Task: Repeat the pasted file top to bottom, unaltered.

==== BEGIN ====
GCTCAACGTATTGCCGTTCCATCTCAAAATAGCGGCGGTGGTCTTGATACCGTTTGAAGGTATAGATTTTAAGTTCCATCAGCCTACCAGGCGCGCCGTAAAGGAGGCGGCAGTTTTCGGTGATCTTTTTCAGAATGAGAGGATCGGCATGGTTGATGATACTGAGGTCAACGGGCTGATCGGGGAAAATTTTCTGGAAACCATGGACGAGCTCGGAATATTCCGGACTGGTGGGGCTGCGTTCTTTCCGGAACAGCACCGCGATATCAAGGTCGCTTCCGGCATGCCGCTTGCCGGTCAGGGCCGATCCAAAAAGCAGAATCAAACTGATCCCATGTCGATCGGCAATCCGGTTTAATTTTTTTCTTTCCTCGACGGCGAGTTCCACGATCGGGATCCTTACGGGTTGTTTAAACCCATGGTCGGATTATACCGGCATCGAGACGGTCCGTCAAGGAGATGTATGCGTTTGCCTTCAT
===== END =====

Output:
GCTCAACGTATTGCCGTTCCATCTCAAAATAGCGGCGGTGGTCTTGATACCGTTTGAAGGTATAGATTTTAAGTTCCATCAGCCTACCAGGCGCGCCGTAAAGGAGGCGGCAGTTTTCGGTGATCTTTTTCAGAATGAGAGGATCGGCATGGTTGATGATACTGAGGTCAACGGGCTGATCGGGGAAAATTTTCTGGAAACCATGGACGAGCTCGGAATATTCCGGACTGGTGGGGCTGCGTTCTTTCCGGAACAGCACCGCGATATCAAGGTCGCTTCCGGCATGCCGCTTGCCGGTCAGGGCCGATCCAAAAAGCAGAATCAAACTGATCCCATGTCGATCGGCAATCCGGTTTAATTTTTTTCTTTCCTCGACGGCGAGTTCCACGATCGGGATCCTTACGGGTTGTTTAAACCCATGGTCGGATTATACCGGCATCGAGACGGTCCGTCAAGGAGATGTATGCGTTTGCCTTCAT